Show Summary Details

Page of

PRINTED FROM OXFORD HANDBOOKS ONLINE (www.oxfordhandbooks.com). © Oxford University Press, 2018. All Rights Reserved. Under the terms of the licence agreement, an individual user may print out a PDF of a single chapter of a title in Oxford Handbooks Online for personal use (for details see Privacy Policy and Legal Notice).

date: 17 August 2019

Abstract and Keywords

Jesus taught that we are to love our enemies and pray for those who persecute us. (Matt. 5:44). He said we were not to resist those who wrong us, but if hit on one cheek we are to turn the other (Matt. 5:39). Yet this is not the only strand that relates to the issue of violence in the New Testament, let alone the Bible as a whole. For example, John the Baptist appears to have accepted military life as a legitimate vocation and Jesus is reported to have had a positive attitude to centurions, who were soldiers of an occupying power. This article is not a history of how these texts have been interpreted, nor is it a history of the changing circumstances in which force has been used or a history of the Just War tradition. It is attempt to show how there has been a tension throughout Christian history between these two strands in the New Testament — a tension, or at least a contrast, which is inescapable, if justice is to be done to the New Testament. Nevertheless, it is not possible to consider this tension without also being aware of the changing circumstances in which force has been used, how the key texts have been interpreted, and the developing tradition of Christian thinking about the criteria which must be met if war is to be waged on a moral basis. The church has never been easy with this tension, and has tried to ease it or dissolve it altogether in different ways; and it has been expressed differently depending on whether most weight has been put on the teaching and example of Jesus about non-retaliation, or on the apparent need for state-sanctioned force to maintain order both within a state or empire or, reflecting a later period, between states. How this tension is rooted in the New Testament and why it is inescapable is taken up again at the end of the article.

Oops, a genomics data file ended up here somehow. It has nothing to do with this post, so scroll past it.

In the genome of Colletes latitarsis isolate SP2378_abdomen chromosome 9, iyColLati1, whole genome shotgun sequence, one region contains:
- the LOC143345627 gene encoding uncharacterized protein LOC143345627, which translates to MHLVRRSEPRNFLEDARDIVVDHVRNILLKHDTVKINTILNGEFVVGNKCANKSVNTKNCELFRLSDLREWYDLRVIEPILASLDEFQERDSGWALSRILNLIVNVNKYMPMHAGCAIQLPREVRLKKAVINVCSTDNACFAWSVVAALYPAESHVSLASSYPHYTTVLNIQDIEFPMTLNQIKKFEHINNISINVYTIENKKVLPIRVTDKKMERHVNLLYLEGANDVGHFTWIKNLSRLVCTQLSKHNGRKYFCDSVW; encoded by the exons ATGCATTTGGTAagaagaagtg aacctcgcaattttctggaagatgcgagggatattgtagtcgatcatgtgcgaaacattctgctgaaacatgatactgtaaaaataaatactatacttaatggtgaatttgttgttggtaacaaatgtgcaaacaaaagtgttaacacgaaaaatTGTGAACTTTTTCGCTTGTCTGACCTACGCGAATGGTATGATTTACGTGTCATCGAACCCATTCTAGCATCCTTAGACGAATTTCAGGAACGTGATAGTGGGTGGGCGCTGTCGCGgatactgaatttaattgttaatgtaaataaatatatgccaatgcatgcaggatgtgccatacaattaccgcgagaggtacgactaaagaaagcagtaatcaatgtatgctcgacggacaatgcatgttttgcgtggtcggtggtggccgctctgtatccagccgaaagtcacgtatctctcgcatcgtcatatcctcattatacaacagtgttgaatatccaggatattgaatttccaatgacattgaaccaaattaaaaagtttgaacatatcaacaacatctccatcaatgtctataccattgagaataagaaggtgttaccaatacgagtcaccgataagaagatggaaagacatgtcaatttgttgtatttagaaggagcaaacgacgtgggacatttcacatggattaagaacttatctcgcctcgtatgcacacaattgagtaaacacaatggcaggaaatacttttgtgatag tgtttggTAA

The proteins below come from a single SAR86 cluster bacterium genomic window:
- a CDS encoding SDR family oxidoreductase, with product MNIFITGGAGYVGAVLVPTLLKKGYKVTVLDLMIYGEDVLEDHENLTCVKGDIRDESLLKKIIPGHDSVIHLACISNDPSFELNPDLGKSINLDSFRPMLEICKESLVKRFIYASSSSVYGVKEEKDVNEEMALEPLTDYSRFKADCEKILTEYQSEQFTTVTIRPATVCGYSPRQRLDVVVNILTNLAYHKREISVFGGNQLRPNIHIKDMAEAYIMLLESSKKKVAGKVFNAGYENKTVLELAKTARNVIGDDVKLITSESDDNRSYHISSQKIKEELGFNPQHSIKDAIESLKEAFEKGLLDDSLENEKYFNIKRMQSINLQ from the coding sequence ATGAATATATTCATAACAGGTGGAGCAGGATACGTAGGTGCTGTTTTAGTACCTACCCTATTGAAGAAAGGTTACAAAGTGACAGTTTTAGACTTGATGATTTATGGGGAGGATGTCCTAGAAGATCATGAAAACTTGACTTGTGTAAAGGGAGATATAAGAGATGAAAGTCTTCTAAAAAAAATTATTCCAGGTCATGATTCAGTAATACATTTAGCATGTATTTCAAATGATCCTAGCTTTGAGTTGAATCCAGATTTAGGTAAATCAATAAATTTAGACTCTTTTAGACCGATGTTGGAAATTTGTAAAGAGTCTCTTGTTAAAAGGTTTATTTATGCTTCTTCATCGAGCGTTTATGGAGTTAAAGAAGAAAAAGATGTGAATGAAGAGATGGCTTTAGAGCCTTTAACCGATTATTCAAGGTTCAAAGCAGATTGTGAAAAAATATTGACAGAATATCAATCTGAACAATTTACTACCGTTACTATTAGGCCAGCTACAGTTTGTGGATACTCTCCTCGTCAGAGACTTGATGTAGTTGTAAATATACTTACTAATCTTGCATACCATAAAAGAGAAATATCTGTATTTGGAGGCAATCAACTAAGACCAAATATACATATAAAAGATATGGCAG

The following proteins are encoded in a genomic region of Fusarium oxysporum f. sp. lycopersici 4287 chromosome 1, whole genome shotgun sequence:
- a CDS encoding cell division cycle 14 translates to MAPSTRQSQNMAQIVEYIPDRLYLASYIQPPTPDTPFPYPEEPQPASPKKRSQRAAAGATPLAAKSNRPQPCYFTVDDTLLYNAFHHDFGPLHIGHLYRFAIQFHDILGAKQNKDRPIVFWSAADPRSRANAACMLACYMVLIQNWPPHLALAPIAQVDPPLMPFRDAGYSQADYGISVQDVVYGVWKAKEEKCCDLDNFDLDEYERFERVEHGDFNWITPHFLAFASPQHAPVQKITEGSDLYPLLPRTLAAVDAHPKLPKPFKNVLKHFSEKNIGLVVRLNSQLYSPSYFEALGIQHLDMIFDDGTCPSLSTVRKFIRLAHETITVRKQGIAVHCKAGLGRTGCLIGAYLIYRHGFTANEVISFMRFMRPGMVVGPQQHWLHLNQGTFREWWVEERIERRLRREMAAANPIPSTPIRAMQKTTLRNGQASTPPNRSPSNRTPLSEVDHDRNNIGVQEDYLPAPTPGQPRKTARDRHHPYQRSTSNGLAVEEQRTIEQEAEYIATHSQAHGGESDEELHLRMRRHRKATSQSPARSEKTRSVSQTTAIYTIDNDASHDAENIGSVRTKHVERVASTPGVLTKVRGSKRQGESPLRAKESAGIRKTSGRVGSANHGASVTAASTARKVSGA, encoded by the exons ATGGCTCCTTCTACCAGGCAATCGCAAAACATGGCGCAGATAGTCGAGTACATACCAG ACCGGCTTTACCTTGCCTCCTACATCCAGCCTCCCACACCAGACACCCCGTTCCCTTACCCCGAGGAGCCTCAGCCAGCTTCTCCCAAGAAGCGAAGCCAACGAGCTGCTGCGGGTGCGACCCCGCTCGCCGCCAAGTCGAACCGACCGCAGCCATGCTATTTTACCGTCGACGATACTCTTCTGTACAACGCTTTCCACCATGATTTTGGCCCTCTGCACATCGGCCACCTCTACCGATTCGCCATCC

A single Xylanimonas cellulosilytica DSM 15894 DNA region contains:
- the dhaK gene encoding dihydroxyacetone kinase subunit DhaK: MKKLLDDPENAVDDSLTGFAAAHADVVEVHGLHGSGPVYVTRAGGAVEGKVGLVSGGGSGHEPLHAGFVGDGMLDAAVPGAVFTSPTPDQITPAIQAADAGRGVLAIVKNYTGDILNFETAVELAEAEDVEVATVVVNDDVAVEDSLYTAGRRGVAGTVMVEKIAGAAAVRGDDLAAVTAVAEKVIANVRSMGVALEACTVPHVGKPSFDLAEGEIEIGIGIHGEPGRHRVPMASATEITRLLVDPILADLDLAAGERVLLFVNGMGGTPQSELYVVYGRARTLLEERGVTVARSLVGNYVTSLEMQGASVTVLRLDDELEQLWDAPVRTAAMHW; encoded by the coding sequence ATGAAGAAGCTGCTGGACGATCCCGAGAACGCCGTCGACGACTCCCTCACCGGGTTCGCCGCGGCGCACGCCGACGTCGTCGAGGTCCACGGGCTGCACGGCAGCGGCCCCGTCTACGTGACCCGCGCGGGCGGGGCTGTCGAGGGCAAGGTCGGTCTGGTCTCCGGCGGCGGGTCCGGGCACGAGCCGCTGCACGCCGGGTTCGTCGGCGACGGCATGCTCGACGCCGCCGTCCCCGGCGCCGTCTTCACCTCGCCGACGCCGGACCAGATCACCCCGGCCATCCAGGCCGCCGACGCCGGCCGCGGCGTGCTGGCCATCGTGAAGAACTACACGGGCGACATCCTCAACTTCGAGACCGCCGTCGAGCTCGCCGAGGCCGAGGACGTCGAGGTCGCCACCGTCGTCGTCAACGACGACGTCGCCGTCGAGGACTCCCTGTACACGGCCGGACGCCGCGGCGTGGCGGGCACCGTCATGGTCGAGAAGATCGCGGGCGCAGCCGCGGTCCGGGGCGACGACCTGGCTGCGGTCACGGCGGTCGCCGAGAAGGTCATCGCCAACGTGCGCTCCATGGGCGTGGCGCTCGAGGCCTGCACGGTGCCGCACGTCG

Keywords: Christian history, New Testament, military life, force, Just War tradition, violence

Access to the complete content on Oxford Handbooks Online requires a subscription or purchase. Public users are able to search the site and view the abstracts and keywords for each book and chapter without a subscription.

Please subscribe or login to access full text content.

If you have purchased a print title that contains an access token, please see the token for information about how to register your code.

For questions on access or troubleshooting, please check our FAQs, and if you can''t find the answer there, please contact us.